BeastNYC:How do you know there aren't lots of fish and birds and spiders out there who got transformed and *never* came back?
SilentMaid:I'm sure there are no fish. I'd know about it.
BeastNYC:Do you have some kind of magic powers that let you know that? Because if so, use your powers to put me back the way I was.
Mr. Anderson:Beast…
SilentMaid:Can I say something?
BeastNYC:Please, Silent. Maybe he'll leave me alone.
SilentMaid:It's just, I'd like to talk about the planned topic instead of listening to Beast's rants. I'm considering a transformation, and I'm most concerned about my family's reactions.
Mr. Anderson:Interesting. Why is that, Silent?
SilentMaid:Should be obvious. I'd be doing this voluntarily, unlike the others, and even in the best-case scenario, I'd be rejecting not only my family, but my species.
Mr. Anderson:Tell us more, Silent.
SilentMaid:Well, I love this guy, the one I saved, and I could become human and meet him if I sacrifice my voice. If he falls in love with me = happily ever after. But if he doesn't…well, there's some risk involved.
BeastNYC:How do you know it's true love?
Grizzlyguy:There's always some risk involved when dealing with persons of the witch persuasion.
SilentMaid:It's love on my side, Beast.
Grizzlyguy:<- doesn't think Silent should risk it.
BeastNYC:<- doesn't believe in love.
Froggie:Cn I say smthing & cn you wat 4 me be i typ slo
SilentMaid:Sure, Froggie. We'll wait.
Froggie:It ws hrd 4 me be my famy nvr saw me as a frg. I couldnt talk 2 thm. Thy think i disapprd but i didnt. my sis saw me the 1st day and said eek, a warty frog! She thru me outsid in the muk. Thru me!! it hrts 2 not be able 2 tell them wat hapend.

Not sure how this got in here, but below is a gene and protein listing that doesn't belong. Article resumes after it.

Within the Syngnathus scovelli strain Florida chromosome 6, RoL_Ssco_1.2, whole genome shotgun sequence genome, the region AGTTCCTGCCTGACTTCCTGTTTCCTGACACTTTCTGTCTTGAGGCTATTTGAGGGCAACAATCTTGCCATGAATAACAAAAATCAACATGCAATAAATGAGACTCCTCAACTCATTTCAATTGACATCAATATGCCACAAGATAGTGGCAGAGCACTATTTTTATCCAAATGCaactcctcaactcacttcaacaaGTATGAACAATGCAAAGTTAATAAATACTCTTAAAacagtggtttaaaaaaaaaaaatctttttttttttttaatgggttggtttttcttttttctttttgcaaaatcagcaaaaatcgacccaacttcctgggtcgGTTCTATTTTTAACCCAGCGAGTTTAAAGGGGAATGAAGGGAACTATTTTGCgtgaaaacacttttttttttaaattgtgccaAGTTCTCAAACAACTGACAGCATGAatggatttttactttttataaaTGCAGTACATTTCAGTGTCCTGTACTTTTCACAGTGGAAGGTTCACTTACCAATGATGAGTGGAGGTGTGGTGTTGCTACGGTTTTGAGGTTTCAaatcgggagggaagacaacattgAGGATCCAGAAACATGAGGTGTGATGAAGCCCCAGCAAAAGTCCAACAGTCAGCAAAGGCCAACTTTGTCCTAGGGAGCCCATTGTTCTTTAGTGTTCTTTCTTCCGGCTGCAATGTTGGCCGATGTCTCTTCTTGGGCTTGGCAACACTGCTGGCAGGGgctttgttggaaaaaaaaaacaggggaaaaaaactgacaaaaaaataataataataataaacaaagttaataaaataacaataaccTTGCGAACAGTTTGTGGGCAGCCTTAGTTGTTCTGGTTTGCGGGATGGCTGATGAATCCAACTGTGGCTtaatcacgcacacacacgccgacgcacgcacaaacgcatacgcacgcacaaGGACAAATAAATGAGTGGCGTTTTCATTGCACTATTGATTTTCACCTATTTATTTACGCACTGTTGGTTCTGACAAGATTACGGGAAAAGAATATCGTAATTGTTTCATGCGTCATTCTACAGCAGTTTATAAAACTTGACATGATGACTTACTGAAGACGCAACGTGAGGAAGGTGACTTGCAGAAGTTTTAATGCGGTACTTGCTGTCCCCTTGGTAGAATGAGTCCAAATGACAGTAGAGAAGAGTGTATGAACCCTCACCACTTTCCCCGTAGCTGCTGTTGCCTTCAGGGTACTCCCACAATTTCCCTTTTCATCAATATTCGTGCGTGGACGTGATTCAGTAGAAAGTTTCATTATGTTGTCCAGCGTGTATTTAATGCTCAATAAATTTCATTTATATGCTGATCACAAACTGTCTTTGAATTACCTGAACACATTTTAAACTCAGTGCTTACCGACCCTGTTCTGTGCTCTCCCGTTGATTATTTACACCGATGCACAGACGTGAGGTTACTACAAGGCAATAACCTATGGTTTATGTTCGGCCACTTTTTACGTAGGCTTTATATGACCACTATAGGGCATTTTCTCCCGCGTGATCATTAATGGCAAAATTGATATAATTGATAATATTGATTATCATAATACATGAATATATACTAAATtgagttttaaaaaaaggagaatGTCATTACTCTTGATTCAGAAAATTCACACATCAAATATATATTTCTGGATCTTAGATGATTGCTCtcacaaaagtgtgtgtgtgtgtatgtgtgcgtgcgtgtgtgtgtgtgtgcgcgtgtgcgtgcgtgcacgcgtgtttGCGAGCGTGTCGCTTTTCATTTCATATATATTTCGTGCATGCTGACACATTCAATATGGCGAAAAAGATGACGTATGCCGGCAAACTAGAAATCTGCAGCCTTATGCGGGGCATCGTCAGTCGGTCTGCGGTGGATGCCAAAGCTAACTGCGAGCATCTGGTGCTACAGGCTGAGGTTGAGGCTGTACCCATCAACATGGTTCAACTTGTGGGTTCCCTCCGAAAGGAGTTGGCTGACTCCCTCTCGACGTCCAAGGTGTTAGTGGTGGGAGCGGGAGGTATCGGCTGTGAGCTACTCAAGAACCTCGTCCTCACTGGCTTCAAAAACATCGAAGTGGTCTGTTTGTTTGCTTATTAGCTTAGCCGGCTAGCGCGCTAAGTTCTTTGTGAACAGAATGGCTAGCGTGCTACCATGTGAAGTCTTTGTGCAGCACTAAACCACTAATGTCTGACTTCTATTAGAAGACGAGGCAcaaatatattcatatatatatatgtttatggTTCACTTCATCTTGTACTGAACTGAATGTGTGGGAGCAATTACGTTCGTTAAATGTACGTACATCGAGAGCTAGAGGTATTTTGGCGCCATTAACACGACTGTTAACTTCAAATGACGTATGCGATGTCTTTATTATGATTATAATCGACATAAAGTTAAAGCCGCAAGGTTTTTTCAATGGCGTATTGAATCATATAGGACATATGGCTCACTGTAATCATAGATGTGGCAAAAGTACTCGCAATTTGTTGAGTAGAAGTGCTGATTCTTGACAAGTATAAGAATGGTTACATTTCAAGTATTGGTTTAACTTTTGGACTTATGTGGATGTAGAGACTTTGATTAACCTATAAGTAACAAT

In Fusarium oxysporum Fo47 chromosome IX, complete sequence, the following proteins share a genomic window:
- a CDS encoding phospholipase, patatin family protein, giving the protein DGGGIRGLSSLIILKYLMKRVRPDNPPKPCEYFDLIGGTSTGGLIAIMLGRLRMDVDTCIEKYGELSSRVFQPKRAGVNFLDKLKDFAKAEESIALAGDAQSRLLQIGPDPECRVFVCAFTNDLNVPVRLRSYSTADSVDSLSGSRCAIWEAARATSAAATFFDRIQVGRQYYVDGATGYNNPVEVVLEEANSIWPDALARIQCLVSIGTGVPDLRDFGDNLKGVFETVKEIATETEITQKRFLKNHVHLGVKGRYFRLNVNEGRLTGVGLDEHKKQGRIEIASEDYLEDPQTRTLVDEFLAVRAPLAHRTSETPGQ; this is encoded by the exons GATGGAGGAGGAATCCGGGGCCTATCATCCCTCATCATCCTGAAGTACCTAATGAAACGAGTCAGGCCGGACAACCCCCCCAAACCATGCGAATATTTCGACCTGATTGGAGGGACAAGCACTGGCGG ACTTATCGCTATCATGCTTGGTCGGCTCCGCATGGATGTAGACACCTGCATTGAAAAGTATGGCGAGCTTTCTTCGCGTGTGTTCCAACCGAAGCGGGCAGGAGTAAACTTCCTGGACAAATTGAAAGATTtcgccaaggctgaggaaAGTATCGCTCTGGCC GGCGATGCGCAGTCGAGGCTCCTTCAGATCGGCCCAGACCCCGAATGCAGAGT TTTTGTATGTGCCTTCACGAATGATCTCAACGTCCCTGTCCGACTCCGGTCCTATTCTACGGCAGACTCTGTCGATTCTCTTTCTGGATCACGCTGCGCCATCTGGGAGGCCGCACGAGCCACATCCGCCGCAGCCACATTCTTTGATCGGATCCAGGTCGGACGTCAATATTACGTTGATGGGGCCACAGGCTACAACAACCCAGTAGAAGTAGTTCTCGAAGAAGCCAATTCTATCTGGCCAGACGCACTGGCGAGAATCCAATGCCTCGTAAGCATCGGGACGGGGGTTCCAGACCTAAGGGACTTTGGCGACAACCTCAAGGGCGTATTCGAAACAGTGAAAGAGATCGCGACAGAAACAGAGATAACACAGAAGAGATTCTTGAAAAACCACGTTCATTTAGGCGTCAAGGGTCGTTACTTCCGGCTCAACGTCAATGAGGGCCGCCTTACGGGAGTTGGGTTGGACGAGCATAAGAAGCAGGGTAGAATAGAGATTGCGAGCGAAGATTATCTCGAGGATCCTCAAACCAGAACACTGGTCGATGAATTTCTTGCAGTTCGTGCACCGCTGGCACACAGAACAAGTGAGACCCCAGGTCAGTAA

SilentMaid:That's terrible, Frog. I'm so sorry. {{{{{Froggie}}}}}
BeastNYC:URbetter off not talking 2 thm, Froggie.
Grizzlyguy:U don't know what its like, Beast. You can speak.
SilentMaid:You be nice, Beast. Be a little human.
BeastNYC:I CAN'T BE HUMAN!
Mr. Anderson:No yelling, Beast.
Froggie:u thnk so bc u dont no wot its lik not 2 be abl to talk 2 yr fam NE more
BeastNYC:No, Frog. I think so be I know what it's like to be able to talk to your family and have them not want you around, be ashamed of you.
SilentMaid:Wow, Beast, sounds awful.
Grizzlyguy:Yeah, sorry. Tell us about it.
BeastNYC:I don't want to talk about it!
SilentMaid:Talk to us, Beast.
Mr. Anderson:You brought it up. I think you do want to talk about it.
BeastNYC:NO I DON'T!
Mr. Anderson:Shouting, Beast. If you do it again, I'll have to ask you to leave.
BeastNYC:Sorry. Caps lock got stuck. Hard typing w/ claws.
BeastNYC:Hey, Grizz, how does a bear have Internet access anyway? Or a frog?
Mr. Anderson:Please don't change the subject, Beast.
Froggie:i sneak in2 the castl 2 use the computr
Grizzlyguy:I took my laptop w me. There's Wi-Fi all over the place now, even in the woods.
Mr. Anderson:I want to hear about your family, Beast.
BeastNYC:Just my father. I only have a father. Had a father.
Mr. Anderson:Sorry. Go on.
BeastNYC:I don't want to talk about my father. Let's change the subject.
SilentMaid: I bet it hurts too much to talk. {{{{{Beast}}}}}
BeastNYC:I didn't say that.
SilentMaid:No, you didn't. You didn't have to.
BeastNYC:Fine. OK fine. It hurts 2 much so i don't want 2 talk about it. Boohoohoo. Everyone happy? Can we talk about someone else now?
SilentMaid:Sorrrreee!